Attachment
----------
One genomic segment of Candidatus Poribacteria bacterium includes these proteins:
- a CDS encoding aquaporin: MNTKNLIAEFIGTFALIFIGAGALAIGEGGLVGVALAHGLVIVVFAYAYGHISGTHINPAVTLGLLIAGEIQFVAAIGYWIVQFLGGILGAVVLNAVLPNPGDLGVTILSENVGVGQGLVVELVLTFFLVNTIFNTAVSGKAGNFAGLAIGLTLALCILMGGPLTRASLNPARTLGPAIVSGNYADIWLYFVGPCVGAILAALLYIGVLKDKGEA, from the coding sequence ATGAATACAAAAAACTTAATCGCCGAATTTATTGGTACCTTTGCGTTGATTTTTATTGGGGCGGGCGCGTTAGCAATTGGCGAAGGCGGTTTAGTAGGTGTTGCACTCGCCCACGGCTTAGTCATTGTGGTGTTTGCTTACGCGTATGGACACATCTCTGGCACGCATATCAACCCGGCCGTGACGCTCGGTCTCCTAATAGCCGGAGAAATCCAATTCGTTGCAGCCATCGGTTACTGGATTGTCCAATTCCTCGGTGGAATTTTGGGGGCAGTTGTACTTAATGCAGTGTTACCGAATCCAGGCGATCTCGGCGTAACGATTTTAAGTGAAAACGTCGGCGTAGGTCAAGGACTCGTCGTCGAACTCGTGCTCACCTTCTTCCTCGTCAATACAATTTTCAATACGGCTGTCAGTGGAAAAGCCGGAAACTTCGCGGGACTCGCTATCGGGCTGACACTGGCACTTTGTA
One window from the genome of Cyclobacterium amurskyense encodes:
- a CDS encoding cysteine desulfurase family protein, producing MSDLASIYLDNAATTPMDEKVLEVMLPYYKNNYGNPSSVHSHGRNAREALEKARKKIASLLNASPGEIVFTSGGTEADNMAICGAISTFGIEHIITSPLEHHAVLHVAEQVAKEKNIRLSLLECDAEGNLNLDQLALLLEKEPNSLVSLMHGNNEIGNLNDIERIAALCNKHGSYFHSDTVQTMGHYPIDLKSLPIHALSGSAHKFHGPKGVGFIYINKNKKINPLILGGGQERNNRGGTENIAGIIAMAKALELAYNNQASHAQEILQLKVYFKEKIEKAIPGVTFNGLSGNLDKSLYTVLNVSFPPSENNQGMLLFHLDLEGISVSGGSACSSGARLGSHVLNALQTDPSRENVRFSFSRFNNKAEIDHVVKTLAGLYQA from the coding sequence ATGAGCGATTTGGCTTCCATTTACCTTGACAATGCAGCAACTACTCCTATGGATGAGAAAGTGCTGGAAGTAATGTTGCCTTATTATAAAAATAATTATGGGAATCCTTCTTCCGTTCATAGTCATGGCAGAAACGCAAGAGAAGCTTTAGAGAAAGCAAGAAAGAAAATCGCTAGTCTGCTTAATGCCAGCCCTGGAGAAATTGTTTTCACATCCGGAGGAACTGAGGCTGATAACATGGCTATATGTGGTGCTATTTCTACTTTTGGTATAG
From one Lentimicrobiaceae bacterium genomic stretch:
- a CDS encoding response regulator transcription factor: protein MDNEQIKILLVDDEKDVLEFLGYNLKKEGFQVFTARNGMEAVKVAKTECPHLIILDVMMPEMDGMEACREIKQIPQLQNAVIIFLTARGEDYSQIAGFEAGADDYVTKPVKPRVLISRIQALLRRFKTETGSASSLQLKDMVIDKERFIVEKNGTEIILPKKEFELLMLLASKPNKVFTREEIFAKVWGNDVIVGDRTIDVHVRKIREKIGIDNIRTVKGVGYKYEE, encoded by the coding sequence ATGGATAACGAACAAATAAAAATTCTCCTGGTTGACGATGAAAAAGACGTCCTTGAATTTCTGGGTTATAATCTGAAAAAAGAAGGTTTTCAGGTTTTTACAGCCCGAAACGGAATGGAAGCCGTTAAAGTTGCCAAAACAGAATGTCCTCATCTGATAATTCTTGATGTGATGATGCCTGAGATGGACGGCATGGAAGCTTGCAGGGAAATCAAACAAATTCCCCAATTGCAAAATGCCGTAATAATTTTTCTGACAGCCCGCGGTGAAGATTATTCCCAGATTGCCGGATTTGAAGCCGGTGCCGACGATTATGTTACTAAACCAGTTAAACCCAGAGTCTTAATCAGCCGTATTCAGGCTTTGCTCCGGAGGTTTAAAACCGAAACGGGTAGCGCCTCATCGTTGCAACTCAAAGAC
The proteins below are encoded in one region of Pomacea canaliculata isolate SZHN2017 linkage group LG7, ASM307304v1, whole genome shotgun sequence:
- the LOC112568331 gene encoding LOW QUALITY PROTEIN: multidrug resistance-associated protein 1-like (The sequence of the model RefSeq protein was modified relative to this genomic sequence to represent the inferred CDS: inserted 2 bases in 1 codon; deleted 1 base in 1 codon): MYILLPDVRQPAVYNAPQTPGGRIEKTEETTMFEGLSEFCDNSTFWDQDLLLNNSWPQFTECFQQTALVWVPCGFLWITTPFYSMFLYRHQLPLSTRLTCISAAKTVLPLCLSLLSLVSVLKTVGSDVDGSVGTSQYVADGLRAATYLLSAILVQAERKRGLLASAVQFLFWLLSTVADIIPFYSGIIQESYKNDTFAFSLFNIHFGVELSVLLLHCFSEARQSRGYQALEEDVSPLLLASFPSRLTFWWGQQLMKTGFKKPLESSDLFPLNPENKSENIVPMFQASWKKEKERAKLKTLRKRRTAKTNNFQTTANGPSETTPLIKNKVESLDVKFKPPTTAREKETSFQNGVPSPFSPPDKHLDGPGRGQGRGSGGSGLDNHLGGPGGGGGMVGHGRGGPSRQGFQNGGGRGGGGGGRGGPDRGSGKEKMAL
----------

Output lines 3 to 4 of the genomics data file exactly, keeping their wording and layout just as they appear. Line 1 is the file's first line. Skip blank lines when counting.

One window from the genome of Cyclobacterium amurskyense encodes:
- a CDS encoding cysteine desulfurase family protein, producing MSDLASIYLDNAATTPMDEKVLEVMLPYYKNNYGNPSSVHSHGRNAREALEKARKKIASLLNASPGEIVFTSGGTEADNMAICGAISTFGIEHIITSPLEHHAVLHVAEQVAKEKNIRLSLLECDAEGNLNLDQLALLLEKEPNSLVSLMHGNNEIGNLNDIERIAALCNKHGSYFHSDTVQTMGHYPIDLKSLPIHALSGSAHKFHGPKGVGFIYINKNKKINPLILGGGQERNNRGGTENIAGIIAMAKALELAYNNQASHAQEILQLKVYFKEKIEKAIPGVTFNGLSGNLDKSLYTVLNVSFPPSENNQGMLLFHLDLEGISVSGGSACSSGARLGSHVLNALQTDPSRENVRFSFSRFNNKAEIDHVVKTLAGLYQA from the coding sequence ATGAGCGATTTGGCTTCCATTTACCTTGACAATGCAGCAACTACTCCTATGGATGAGAAAGTGCTGGAAGTAATGTTGCCTTATTATAAAAATAATTATGGGAATCCTTCTTCCGTTCATAGTCATGGCAGAAACGCAAGAGAAGCTTTAGAGAAAGCAAGAAAGAAAATCGCTAGTCTGCTTAATGCCAGCCCTGGAGAAATTGTTTTCACATCCGGAGGAACTGAGGCTGATAACATGGCTATATGTGGTGCTATTTCTACTTTTGGTATAG